Studies on eco-routing have produced mixed results: green navigation apps can reduce CO2 emissions136 but increase exposure to nitrogen oxides137, and the fastest route suggested by navigation apps may not always optimize fuel consumption138. The most recent research139 shows that as more vehicles in a city follow the route suggestions of navigation apps, the amount of CO2 emissions in the urban environment increases. These studies, although still in their early stages, highlight the need for further research on the impact of AI recommendations on route choices and their effects on the urban space and welfare. By understanding the interplay between these factors, it may be possible to develop routing algorithms that optimize both fuel efficiency and sustainability while minimizing negative impacts for the environment and society.

Further considerations

Recent computational advances have enabled substantial progress in the field, and we anticipate that ongoing research will continue to evolve in tandem with advances in computing. Advancements in data collection methods, such as wearable sensors, smartphones and connected vehicles, could shed light on poorly understood aspects of mobility. In addition, emerging techniques for data storage and analysis, such as distributed databases and federated learning, could be instrumental in fusing large amounts of data while maintaining privacy and data quality. Finally, the integration of novel analytical tools and modeling techniques, such as the merging of mechanistic and black-box mobility models, can help uncover new aspects of behavior. These insights could play a crucial role in shaping our society in the years to come. By making progress on the research directions outlined in this Perspective, we may help address some of the most pressing challenges that our society faces today, including public health crises, climate change and socioeconomic inequalities.

Facing public health crises

Mobility profoundly impacts public health, and mobility data can play a crucial role for understanding the spatial policies that affect it. The COVID-19 pandemic has emphasized this relationship, as many countries have implemented non-pharmaceutical interventions (NPIs) such as lockdowns, stay-at-home orders and travel restrictions to control the spread of the virus29,140,141,142,143,144,145,146,147,148. However, traditional NPIs such as indiscriminate closure of public and commercial activities may not be the most effective approach. Instead, an AI model that incorporates diverse data, such as health, demographics, income, mobility and spatial features, could identify more targeted and effective health policies and NPIs. For instance, if movements to a place are predominantly driven by a specific point of interest, such as a university, limiting access to that location could control the spread of the virus. An AI model could even predict how incoming mobility would change if access to that point was restricted, and give insights into potential outcomes.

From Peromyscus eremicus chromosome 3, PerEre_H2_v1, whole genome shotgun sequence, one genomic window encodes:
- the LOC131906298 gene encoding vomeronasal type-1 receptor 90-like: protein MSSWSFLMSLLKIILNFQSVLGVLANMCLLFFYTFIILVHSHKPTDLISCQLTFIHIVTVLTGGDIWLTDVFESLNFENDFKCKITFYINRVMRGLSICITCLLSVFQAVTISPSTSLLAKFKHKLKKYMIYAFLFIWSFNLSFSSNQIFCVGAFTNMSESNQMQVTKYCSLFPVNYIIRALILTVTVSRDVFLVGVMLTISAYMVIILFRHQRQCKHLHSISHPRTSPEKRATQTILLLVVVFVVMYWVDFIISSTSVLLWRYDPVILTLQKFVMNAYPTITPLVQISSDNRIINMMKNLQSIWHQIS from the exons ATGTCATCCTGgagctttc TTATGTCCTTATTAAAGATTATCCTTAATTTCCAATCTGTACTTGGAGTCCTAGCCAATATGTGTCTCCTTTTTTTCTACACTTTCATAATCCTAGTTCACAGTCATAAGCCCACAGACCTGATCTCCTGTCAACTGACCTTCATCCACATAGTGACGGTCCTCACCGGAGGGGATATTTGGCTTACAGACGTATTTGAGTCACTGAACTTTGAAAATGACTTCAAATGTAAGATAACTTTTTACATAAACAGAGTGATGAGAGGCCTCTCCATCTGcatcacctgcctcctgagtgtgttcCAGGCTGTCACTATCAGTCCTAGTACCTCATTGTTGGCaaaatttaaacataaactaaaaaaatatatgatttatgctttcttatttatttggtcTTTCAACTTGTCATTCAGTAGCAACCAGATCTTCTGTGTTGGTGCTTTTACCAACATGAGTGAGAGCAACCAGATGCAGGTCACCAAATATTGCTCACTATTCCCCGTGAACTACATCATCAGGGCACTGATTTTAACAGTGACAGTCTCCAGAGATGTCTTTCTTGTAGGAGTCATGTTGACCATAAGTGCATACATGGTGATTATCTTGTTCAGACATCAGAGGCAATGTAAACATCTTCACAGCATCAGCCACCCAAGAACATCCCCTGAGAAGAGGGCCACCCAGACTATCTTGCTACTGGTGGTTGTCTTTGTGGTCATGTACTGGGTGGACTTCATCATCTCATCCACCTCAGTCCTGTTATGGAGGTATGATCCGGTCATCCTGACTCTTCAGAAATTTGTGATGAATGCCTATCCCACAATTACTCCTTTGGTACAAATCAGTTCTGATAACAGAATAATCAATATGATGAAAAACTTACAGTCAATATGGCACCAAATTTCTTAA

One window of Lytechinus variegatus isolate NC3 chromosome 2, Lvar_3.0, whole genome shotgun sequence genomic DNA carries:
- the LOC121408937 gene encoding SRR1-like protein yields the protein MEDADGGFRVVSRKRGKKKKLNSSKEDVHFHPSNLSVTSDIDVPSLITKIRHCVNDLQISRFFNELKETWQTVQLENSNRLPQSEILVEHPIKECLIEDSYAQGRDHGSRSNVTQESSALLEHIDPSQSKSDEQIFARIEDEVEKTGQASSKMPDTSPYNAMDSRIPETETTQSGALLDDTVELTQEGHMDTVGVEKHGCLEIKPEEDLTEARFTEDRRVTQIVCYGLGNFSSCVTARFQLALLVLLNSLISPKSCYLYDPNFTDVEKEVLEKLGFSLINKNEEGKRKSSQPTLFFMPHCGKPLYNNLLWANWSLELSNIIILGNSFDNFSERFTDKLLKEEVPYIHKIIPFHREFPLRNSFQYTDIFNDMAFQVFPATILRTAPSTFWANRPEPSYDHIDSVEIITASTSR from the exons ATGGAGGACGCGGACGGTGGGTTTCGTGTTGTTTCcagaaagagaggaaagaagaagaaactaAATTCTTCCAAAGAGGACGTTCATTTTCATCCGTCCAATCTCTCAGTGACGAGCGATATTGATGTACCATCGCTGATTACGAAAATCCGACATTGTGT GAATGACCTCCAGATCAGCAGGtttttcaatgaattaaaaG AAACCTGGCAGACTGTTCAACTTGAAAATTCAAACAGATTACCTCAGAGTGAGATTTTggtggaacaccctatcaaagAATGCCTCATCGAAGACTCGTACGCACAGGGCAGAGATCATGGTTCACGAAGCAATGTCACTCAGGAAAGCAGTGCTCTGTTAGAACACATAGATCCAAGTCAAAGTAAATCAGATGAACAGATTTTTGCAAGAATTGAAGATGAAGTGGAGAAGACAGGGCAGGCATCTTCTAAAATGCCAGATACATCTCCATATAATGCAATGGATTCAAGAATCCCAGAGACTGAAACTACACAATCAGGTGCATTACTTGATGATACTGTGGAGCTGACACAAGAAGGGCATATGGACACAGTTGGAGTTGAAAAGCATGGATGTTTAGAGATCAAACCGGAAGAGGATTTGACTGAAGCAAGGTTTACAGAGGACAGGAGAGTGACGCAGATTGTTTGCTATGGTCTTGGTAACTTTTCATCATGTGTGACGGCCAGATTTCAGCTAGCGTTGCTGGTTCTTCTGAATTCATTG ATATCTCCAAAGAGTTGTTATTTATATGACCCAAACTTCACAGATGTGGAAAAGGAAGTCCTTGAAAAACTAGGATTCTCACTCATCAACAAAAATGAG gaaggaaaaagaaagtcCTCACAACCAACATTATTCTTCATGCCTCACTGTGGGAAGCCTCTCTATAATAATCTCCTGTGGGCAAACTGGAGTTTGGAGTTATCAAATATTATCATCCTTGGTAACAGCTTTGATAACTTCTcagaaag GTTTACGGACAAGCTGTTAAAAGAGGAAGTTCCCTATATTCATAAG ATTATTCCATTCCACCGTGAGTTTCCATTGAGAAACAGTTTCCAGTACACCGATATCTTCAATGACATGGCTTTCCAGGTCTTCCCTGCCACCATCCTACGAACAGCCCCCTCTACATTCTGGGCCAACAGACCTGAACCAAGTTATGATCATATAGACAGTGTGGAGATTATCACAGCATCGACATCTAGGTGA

Mitigating climate change

The relationship between human mobility and its impact on the environment is complex and multifaceted. As approximately 11.9% of greenhouse gas emissions are from road transport, with 60% of these emissions resulting from passenger travel, the United Nations has called for action to reduce the negative environmental impact of cities, with a particular focus on air quality149,150.

One open question in this regard is how to effectively exploit known mobility patterns to define and implement effective policies for reducing emissions. Studies have shown that a small subset of vehicles, referred to as gross polluters, emit significantly more pollutants compared with other vehicles151,152. Encouraging these gross polluters to adopt more sustainable forms of mobility, such as electric vehicles or remote work, is a more effective way to reduce CO2 emissions compared with targeting vehicles randomly151. These findings are promising; however, the relationship between mobility patterns and emissions and sustainability has only been explored on the surface.

Another avenue for further investigation is the development of next-generation routing strategies that consider the collective environmental impact of route choices. The proliferation of mobile navigation apps has further complicated the relationship between mobility and emissions, as the environmental impact of the routes suggested to users can vary considerably from one app to another136,139,153. Designing routing algorithms that reduce the overall environmental impact requires a deeper understanding of human mobility, particularly cognitive factors, to encourage people to follow routes that may be less optimal at the individual level but that collectively help mitigate environmental impact. The relationship between multimodality and the environmental impact of mobility, and the potential role of AI in this relationship, remains an area of ongoing research and investigation.

Reducing inequalities

Achieving sustainable cities that promote social cohesion and where all individuals have equitable access to resources is one of the priorities set by the United Nations sustainable development goals154. Global cities, however, still face deep social inequalities and segregation with respect to aspects such as income, education and health155. The research directions highlighted in this Perspective could help address this gap, by providing understanding of inequality and segregation driven by mobility patterns. Segregation and unequal access to opportunities, for example, can be direct consequences of inequitable transport and accessibility. Car-centric cities, in fact, favor residential segregation156, and poor accessibility to jobs for low-income groups discourages residential moves, thus perpetuating segregation157. Multimodal transportation promises to help reduce inequalities by offering a range options for getting to locations that are out of reach without a car158 and encouraging social mixing. The actual effect played by multimodal transportation towards reducing social mixing and inequalities, however, has not been entirely understood, and studies that leverage real-world data and computational models will be key to fill this gap. The field of human mobility science can drive novel understanding of social segregation and inequalities and help develop novel solutions to mitigate it by planning for sustainable and inclusive infrastructure.